“Walmart this morning unveiled a new “store of the future” and test grounds for emerging technologies, including AI-enabled cameras and interactive displays. The store, a working concept called the Intelligent Retail Lab — or “IRL” for short — operates out of a Walmart Neighborhood Market in Levittown, N.Y.
Similar to Amazon Go’s convenience stores, the store has a suite of cameras mounted in the ceiling…the cameras will monitor inventory levels to determine, for example, if staff needs to bring out more meat from the back-room refrigerators to restock the shelves, or if some fresh items have been sitting too long on the shelf and need to be pulled.
For store associates, the system allows them to stop constantly walking the store to replace inventory — instead, they’ll know what to bring out from the back room before the doors even open to customers that day.
An interactive wall lets customers have fun with AI — it demonstrates how an AI system can estimate body positioning. But really it’s meant to make all this new technology seem less intimidating.
the future concepts Walmart will test at IRL after meat inventory levels are using the AI system to ensure that there are shopping carts available at all times and that registers are open and staffed.
IRL is a concept designed by Walmart’s tech incubator Store No 8, which runs several ventures to test new ideas in retail. Earlier this year, it launched a startup that offers VR tours to enhance the shopping experience, and in 2017 it began testing a personal shopping service called Code Eight in NYC.”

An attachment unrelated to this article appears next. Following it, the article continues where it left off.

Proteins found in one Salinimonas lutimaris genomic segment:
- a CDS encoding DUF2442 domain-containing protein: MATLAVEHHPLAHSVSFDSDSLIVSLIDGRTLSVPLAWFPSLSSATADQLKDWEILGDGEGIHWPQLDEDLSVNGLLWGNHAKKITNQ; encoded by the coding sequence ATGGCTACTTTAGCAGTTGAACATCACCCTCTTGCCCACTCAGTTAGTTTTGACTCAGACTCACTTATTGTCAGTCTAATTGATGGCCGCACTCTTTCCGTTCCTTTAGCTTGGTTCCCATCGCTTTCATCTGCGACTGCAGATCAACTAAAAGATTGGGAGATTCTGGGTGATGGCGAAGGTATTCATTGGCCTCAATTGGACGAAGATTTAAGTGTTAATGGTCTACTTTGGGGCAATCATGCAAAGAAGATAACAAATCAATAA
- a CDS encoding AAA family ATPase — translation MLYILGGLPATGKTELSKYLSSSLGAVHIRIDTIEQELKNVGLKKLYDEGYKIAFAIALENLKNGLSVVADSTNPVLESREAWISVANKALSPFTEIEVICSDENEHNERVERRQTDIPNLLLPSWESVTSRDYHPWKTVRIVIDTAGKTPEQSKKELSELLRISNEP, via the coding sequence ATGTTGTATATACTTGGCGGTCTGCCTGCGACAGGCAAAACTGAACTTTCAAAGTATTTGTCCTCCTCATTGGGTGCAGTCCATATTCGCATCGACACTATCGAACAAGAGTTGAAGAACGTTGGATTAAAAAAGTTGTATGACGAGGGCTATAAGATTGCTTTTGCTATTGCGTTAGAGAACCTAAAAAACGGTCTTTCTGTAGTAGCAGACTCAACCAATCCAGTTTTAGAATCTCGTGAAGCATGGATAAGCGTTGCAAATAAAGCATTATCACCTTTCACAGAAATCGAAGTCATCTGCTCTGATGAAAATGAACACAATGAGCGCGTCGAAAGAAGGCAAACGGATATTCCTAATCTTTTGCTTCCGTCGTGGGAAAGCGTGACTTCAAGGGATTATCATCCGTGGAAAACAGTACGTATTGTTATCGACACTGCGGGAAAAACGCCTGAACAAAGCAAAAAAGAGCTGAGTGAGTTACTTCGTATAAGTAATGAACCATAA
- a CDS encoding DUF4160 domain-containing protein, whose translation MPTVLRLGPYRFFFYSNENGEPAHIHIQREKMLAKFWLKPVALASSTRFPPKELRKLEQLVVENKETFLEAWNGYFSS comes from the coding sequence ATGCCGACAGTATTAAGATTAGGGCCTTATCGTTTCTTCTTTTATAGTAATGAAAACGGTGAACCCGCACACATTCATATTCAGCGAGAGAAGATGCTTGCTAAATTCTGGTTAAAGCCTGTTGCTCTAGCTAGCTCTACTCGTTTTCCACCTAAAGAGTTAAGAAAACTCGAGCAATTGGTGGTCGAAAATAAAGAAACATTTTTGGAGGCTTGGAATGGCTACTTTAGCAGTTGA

“The widespread use of smart phones makes the device a primary target for implementing AR technology. With smart phones comes mobile apps, and those that feature personalized AR navigation can help retailers deliver a new level of customer engagement in-store. Whether a consumer wants to search for a product by general term, specific brand name, product or unique product code, apps like these enable the shopper to search in a variety of ways, according to their individual needs.
Once a shopper finds the desired product on the app, they can tap on the item to begin navigation from the shopper’s precise location to the product’s shelf location. By simply following their phone’s AR-enabled navigation to each item, the shopper can complete their trip with more ease than ever before. Using AR to better navigate a store according to preferences or existing shopping lists allows customers to experience easier findability and increased discovery of applicable products.”